23 July 2016
23 July 2016
Miles Goodrich, writing for 350.org, emails:
Watching the Republican National Convention unfold this week was chilling.
In an often-ridiculous horror show, Republicans officially nominated a climate-denying racist for President and a puppet of the Koch brothers as his VP. They also introduced the most regressive, bigoted party platform this country has seen in decades, attacking most of what the climate movement has been working so hard to achieve.
This week scared me, but it also bolstered my resolve: We must defeat the Republican’s hateful, divisive political rhetoric, willful denial of the crises we face, and catastrophic platform—while also demanding more ambitious climate action from the Democrats.
To do that, we’ve got to organize. In the coming weeks and months, we’ll be organizing bird-dogging actions, turning folks out to vote, and sharing stories online—and we need your help.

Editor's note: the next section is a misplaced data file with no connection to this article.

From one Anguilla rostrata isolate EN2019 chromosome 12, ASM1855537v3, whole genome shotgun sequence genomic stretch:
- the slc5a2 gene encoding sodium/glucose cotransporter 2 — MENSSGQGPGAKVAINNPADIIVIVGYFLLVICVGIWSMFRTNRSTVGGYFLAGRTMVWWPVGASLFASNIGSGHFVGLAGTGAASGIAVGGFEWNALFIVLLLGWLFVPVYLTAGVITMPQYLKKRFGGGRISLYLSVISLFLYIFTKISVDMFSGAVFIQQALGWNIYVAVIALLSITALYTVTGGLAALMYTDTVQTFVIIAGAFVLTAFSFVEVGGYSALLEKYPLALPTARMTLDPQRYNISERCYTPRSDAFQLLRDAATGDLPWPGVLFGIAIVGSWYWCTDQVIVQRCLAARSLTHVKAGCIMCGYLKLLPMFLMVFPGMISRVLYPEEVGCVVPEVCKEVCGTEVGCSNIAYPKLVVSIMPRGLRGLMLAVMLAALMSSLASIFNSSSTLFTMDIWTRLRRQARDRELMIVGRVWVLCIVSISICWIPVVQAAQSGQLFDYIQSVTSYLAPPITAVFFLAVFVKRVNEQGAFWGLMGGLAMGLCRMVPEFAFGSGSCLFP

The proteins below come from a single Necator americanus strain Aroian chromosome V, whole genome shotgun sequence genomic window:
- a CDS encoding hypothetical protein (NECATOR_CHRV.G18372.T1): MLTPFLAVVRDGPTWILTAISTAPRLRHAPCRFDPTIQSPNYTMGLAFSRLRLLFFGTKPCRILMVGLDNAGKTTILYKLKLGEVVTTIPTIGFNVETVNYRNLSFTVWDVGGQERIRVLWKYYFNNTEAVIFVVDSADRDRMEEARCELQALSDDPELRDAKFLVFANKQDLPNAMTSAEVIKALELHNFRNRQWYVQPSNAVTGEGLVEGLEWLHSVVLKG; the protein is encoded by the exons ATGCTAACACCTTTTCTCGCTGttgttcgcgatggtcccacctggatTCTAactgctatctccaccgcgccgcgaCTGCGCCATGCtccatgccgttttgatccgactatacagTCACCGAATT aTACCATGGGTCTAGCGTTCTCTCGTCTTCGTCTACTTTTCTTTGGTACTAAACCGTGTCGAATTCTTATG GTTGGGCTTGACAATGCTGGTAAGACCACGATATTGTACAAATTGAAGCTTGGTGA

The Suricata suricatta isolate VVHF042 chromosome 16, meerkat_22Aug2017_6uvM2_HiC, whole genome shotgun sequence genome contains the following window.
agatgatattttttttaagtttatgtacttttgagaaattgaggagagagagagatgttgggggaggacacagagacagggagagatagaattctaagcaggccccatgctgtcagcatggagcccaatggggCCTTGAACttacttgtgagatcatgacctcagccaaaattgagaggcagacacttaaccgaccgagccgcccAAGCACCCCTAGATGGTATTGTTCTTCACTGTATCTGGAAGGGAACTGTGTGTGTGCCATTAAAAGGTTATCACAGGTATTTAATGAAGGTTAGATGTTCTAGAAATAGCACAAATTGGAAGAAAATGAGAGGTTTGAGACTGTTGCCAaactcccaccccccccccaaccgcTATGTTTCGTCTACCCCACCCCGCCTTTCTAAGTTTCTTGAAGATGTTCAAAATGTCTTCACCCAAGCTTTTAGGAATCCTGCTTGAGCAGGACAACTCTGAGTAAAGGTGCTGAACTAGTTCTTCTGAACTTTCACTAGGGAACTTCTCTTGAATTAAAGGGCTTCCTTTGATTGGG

Take the pledge: I will take action to stop Trump and make sure the Democrats get serious about climate change.
This election is undeniably ugly, offering hard choices for climate activists who want to see fossil fuels kept underground. But it’s also undeniable that the Republican platform put in action would set this country back decades—decades that we can’t afford.
The Republican platform ratified this week in Cleveland looks like a Christmas wish-list for the fossil fuel industry. In a lot ways it is, since many of the delegates who wrote it have taken thousands of dollars from the worst polluters in the world, including Exxon. In the hottest year ever, the Republicans call for:
Constructing the Keystone XL pipeline Abandoning the Paris Climate Agreement Scrapping the Clean Power Plan Fracking and drilling on our public lands Mining as much coal as possible
And that’s not to mention the long list of policies that would set back racial, economic, and social justice for thousands of Americans.